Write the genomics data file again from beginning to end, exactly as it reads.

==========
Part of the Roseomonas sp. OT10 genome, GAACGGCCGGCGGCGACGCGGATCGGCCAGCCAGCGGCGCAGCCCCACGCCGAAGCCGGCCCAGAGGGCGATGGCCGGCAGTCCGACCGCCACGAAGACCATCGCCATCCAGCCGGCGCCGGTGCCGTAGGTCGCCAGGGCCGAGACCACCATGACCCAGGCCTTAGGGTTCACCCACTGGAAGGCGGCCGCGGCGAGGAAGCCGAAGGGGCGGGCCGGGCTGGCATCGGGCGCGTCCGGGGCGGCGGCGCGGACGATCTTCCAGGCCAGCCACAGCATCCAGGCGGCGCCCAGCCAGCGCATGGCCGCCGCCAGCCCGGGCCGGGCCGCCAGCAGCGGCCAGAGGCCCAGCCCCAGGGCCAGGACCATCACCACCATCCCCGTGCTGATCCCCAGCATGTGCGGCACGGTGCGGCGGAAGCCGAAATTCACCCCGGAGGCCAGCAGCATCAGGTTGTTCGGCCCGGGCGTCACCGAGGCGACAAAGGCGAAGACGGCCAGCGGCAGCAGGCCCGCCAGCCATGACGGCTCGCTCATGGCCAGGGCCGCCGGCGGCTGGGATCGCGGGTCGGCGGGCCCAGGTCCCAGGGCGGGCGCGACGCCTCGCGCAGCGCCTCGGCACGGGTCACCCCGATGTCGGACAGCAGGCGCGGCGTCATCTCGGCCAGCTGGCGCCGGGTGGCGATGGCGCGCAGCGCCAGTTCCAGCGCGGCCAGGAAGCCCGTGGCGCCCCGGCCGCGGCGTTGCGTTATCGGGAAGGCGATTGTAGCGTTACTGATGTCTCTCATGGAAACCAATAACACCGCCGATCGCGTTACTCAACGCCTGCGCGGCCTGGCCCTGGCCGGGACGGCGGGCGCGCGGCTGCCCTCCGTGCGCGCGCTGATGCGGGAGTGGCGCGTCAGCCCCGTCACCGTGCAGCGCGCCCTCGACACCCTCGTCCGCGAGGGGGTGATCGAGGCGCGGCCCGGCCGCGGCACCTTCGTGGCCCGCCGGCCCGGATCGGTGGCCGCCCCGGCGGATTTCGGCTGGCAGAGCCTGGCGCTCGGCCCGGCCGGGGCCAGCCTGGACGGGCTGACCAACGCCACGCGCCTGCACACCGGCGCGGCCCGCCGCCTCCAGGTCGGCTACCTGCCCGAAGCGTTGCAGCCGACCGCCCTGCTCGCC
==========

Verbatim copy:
Part of the Roseomonas sp. OT10 genome, GAACGGCCGGCGGCGACGCGGATCGGCCAGCCAGCGGCGCAGCCCCACGCCGAAGCCGGCCCAGAGGGCGATGGCCGGCAGTCCGACCGCCACGAAGACCATCGCCATCCAGCCGGCGCCGGTGCCGTAGGTCGCCAGGGCCGAGACCACCATGACCCAGGCCTTAGGGTTCACCCACTGGAAGGCGGCCGCGGCGAGGAAGCCGAAGGGGCGGGCCGGGCTGGCATCGGGCGCGTCCGGGGCGGCGGCGCGGACGATCTTCCAGGCCAGCCACAGCATCCAGGCGGCGCCCAGCCAGCGCATGGCCGCCGCCAGCCCGGGCCGGGCCGCCAGCAGCGGCCAGAGGCCCAGCCCCAGGGCCAGGACCATCACCACCATCCCCGTGCTGATCCCCAGCATGTGCGGCACGGTGCGGCGGAAGCCGAAATTCACCCCGGAGGCCAGCAGCATCAGGTTGTTCGGCCCGGGCGTCACCGAGGCGACAAAGGCGAAGACGGCCAGCGGCAGCAGGCCCGCCAGCCATGACGGCTCGCTCATGGCCAGGGCCGCCGGCGGCTGGGATCGCGGGTCGGCGGGCCCAGGTCCCAGGGCGGGCGCGACGCCTCGCGCAGCGCCTCGGCACGGGTCACCCCGATGTCGGACAGCAGGCGCGGCGTCATCTCGGCCAGCTGGCGCCGGGTGGCGATGGCGCGCAGCGCCAGTTCCAGCGCGGCCAGGAAGCCCGTGGCGCCCCGGCCGCGGCGTTGCGTTATCGGGAAGGCGATTGTAGCGTTACTGATGTCTCTCATGGAAACCAATAACACCGCCGATCGCGTTACTCAACGCCTGCGCGGCCTGGCCCTGGCCGGGACGGCGGGCGCGCGGCTGCCCTCCGTGCGCGCGCTGATGCGGGAGTGGCGCGTCAGCCCCGTCACCGTGCAGCGCGCCCTCGACACCCTCGTCCGCGAGGGGGTGATCGAGGCGCGGCCCGGCCGCGGCACCTTCGTGGCCCGCCGGCCCGGATCGGTGGCCGCCCCGGCGGATTTCGGCTGGCAGAGCCTGGCGCTCGGCCCGGCCGGGGCCAGCCTGGACGGGCTGACCAACGCCACGCGCCTGCACACCGGCGCGGCCCGCCGCCTCCAGGTCGGCTACCTGCCCGAAGCGTTGCAGCCGACCGCCCTGCTCGCC